First, the caveat: ANY entertainment industry awards show never gets anything right and really serves as an excuse for bigwigs to have one giant, self-celebratory circle jerk honoring the biggest sellers and most influential labels. That said, here’s the Latin Grammys’ dirty little secret: the vast majority of Latin music sold in the United States is Mexican regional music: banda, mariachi, ranchera, norteño, narcocorridos — all of it. It constantly counts for more than half of all Latin music sales in el Norte, per the figures of the Recording Industry of America, and is what has driven Spanish-language radio’s rise across nearly all the United States. Its artists are the ones continually, easily selling out Madison Square Garden and performing in the Rose Bowl at the same time they’re taking a bus to perform in tiny towns across the Midwest and South. Mexican regional’s reach makes it el rey of Latin music in the United States–no contest.

Yet the Latin Grammys always insults its industry’s biggest moneymaker. Case in point: the Mexi performers I mentioned earlier count as only three of the 15 scheduled performers for the evening (and if you take out Lafourcade, who’s not technically of the Mexican regional genre, it’s only two), accounting for a pathetic 20 percent of all performances in a country where people of Mexican descent make up more than 60 percent of the total Latino pozole pot. There are only five awards categories devoted to Mexican regional music — sh-t, more than five distinct musical genres exist in Mexico City alone, from sonidero to rock urbano — while seven are given to Brazil, a beautiful, sonically rich country that nevertheless sells sells as much music combined in the States as Vicente Fernández can sell in one night from a street corner in Huntington Park.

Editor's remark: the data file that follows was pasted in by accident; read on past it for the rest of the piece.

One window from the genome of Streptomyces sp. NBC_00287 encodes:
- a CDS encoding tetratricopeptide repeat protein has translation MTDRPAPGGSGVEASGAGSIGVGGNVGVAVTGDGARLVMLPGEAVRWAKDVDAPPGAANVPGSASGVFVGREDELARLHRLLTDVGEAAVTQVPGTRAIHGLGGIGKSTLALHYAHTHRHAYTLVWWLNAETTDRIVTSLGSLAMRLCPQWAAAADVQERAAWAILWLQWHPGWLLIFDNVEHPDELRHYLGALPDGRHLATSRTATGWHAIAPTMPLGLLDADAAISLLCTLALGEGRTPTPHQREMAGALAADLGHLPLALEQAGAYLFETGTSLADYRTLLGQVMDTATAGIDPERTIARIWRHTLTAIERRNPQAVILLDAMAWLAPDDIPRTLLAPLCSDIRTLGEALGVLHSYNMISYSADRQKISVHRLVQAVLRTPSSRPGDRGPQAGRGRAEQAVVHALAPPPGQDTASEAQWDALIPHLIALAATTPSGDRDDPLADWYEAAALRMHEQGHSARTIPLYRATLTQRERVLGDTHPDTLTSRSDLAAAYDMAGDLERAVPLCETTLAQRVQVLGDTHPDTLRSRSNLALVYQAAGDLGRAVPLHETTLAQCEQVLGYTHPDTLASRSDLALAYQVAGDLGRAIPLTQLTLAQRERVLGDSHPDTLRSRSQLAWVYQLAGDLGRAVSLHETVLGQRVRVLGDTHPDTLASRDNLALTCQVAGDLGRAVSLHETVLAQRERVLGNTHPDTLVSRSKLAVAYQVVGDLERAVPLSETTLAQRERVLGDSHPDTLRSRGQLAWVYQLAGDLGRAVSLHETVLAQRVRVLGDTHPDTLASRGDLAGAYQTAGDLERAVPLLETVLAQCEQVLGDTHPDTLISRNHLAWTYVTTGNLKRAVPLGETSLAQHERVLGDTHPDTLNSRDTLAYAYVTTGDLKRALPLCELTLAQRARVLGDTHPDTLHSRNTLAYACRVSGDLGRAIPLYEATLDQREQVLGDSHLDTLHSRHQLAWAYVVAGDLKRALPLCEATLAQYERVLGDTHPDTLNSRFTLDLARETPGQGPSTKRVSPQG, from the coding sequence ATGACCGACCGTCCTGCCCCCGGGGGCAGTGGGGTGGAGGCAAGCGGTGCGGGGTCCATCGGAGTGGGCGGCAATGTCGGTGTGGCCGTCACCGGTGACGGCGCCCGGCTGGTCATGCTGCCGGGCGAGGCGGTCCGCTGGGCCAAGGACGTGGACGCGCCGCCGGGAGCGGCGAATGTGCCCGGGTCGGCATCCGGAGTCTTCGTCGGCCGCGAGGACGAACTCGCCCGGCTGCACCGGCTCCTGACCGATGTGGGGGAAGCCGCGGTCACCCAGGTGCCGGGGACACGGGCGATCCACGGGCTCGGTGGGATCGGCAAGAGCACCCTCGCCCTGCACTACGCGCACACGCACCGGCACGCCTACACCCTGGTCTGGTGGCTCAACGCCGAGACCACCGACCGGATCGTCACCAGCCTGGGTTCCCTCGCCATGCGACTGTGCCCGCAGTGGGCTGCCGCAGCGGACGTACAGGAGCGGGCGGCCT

– From “Why the Latin Grammys Remain America’s Biggest Anti-Mexican Sham,” by Gustavo Arellano

[h/t Sara Inés Calderón]

Young Lakota Premieres Nov. 25 on Independent Lens

“Young Lakota” Official Trailer from marionlipschutz/roserosenblatt on Vimeo.

Young Lakota will air at 10 .m. EST, Monday, Nov. 25, on PBS’s Independent Lens. The film chronicles Tribal President Cecelia Fire Thunder’s challenge to a proposed abortion ban in South Dakota, and the political awakening she inspires in Sunny Clifford, a young Lakota woman living on the Pine Ridge Reservation.
Young Lakota was an Official Selection at the Big Sky Film Festival, the New Orleans Film Festival, the American Indian Film Festival, and won Best Documentary at Cine Las Americas and the Smithsonian Showcase.